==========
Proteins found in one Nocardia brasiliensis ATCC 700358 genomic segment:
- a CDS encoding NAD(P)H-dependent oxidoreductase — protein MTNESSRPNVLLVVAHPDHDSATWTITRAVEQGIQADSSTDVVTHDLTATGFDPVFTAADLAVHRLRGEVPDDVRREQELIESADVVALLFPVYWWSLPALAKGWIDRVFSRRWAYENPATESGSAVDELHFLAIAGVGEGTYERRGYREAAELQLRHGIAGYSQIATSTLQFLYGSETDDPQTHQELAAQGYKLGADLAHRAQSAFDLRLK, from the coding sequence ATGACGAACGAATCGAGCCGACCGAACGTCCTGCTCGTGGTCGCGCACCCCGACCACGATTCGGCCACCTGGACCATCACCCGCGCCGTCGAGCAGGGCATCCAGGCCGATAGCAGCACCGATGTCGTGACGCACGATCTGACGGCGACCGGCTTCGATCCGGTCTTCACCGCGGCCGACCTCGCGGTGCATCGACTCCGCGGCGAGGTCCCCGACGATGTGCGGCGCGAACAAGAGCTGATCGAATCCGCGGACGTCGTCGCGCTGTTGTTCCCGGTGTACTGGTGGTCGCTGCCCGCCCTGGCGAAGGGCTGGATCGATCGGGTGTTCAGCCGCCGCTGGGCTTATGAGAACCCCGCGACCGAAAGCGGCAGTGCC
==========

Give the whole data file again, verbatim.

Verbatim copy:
Proteins found in one Nocardia brasiliensis ATCC 700358 genomic segment:
- a CDS encoding NAD(P)H-dependent oxidoreductase — protein MTNESSRPNVLLVVAHPDHDSATWTITRAVEQGIQADSSTDVVTHDLTATGFDPVFTAADLAVHRLRGEVPDDVRREQELIESADVVALLFPVYWWSLPALAKGWIDRVFSRRWAYENPATESGSAVDELHFLAIAGVGEGTYERRGYREAAELQLRHGIAGYSQIATSTLQFLYGSETDDPQTHQELAAQGYKLGADLAHRAQSAFDLRLK, from the coding sequence ATGACGAACGAATCGAGCCGACCGAACGTCCTGCTCGTGGTCGCGCACCCCGACCACGATTCGGCCACCTGGACCATCACCCGCGCCGTCGAGCAGGGCATCCAGGCCGATAGCAGCACCGATGTCGTGACGCACGATCTGACGGCGACCGGCTTCGATCCGGTCTTCACCGCGGCCGACCTCGCGGTGCATCGACTCCGCGGCGAGGTCCCCGACGATGTGCGGCGCGAACAAGAGCTGATCGAATCCGCGGACGTCGTCGCGCTGTTGTTCCCGGTGTACTGGTGGTCGCTGCCCGCCCTGGCGAAGGGCTGGATCGATCGGGTGTTCAGCCGCCGCTGGGCTTATGAGAACCCCGCGACCGAAAGCGGCAGTGCC